But when Michelle arrived at the family home, she was surprised to find her niece on Grandpa's couch, burying her face in a pillow, too shy to greet the far-away branch of the family. The hosts placed their favorite granddaughter to sleep between her cousins in a queen-sized bed and it didn't take long for the differences in training and personality to divide the young girls. But with Ann not in attendance during the unwelcome sleep over, it was left to Michelle to do what she could to keep the peace. For the sake of Christ, she encouraged her own daughters to exercise grace and be meek in the face of broken confidences, humiliation and favoritism.

On the second day, the niece still stayed, and the social dynamics of The Lord of the Flies began to play themselves out. Michelle and her husband decided that these cousins needed an adult to supervise their play every minute, and since Ann and her husband weren't there for more than about an hour at dinner one evening, the responsibility fell largely upon them. By the third day, the effort was so fatiguing that the visitors made their excuses and left for the airport six hours early to spend the extra time hanging around fast food restaurants and airport gates.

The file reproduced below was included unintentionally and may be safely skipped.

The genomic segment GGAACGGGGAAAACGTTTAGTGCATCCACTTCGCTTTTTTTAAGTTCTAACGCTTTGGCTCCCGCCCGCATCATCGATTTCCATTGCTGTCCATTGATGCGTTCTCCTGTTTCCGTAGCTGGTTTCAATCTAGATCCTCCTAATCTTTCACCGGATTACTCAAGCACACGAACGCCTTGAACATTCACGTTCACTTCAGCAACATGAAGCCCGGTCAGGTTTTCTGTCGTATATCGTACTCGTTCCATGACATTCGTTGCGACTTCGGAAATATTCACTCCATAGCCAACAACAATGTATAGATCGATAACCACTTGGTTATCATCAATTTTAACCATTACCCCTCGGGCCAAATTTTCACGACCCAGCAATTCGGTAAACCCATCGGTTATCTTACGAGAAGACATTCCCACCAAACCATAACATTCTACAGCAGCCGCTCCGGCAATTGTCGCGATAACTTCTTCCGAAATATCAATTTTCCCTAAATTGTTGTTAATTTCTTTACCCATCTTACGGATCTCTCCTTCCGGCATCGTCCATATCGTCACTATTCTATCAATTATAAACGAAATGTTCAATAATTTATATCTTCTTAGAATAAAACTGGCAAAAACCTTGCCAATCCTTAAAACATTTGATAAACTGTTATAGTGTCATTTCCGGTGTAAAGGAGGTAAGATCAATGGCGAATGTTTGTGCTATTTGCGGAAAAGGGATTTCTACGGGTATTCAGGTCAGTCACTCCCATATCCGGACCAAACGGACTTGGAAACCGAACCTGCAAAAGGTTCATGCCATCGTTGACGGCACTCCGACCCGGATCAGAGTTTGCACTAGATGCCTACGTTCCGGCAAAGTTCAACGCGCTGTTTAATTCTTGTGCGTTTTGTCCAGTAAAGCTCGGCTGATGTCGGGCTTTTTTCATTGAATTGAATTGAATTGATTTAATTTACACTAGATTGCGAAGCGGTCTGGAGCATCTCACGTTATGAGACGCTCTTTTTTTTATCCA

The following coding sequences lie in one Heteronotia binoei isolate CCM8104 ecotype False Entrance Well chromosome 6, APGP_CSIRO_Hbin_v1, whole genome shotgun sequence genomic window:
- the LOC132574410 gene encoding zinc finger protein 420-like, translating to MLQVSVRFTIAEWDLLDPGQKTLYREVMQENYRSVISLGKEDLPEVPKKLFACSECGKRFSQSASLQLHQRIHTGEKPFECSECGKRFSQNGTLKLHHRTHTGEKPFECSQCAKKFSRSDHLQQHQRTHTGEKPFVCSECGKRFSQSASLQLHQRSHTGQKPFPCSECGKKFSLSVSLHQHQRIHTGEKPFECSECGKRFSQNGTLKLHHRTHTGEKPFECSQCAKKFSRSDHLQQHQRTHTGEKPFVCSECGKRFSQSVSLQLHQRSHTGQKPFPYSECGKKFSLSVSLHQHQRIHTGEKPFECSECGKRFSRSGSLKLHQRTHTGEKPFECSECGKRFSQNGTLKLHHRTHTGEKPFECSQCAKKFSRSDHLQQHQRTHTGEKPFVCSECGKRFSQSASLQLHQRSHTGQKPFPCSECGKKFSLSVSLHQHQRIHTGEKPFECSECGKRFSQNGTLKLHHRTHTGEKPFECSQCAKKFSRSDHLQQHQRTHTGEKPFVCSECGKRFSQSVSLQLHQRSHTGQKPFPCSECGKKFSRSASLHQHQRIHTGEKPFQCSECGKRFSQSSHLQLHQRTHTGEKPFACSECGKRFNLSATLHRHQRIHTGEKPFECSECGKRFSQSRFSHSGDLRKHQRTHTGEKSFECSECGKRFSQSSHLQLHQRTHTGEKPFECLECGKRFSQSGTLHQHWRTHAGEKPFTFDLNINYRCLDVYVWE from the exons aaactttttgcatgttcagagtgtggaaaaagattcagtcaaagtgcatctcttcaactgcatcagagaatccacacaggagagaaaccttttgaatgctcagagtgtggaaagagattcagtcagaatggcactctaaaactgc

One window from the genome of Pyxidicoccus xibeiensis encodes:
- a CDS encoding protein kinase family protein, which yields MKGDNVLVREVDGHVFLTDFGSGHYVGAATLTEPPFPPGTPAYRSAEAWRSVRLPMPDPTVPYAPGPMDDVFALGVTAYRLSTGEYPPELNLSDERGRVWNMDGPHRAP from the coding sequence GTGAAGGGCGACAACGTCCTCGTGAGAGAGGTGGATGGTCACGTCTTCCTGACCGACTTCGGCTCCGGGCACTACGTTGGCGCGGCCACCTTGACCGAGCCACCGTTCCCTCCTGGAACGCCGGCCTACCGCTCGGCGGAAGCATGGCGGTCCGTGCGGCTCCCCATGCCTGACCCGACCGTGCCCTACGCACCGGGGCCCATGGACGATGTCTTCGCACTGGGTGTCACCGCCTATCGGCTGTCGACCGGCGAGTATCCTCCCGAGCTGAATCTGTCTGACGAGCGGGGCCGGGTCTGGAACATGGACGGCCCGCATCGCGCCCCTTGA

Within a week after she got home, Michelle--who felt she had no voice in the midst of this family--unpacked her feelings and observations about her niece's need for Jesus on a blog post. It was a blog that no one in the family ever read, she felt certain. Her mother had read through it uninvited once upon a time, but had sworn off it nearly a year earlier out of respect--so said Michelle's aunt--her mother's older sister.

But the hearsay didn't hold, because the mother came back, found the stated facts offensive, and instead of calling Michelle with her complaint, made sure that everyone in the family who weren't ever going to see it, saw it.

When the offense was brought to her attention, Michelle removed the post and wrote a public apology, but it was too late. The damage was done and spread to the far reaches of the family.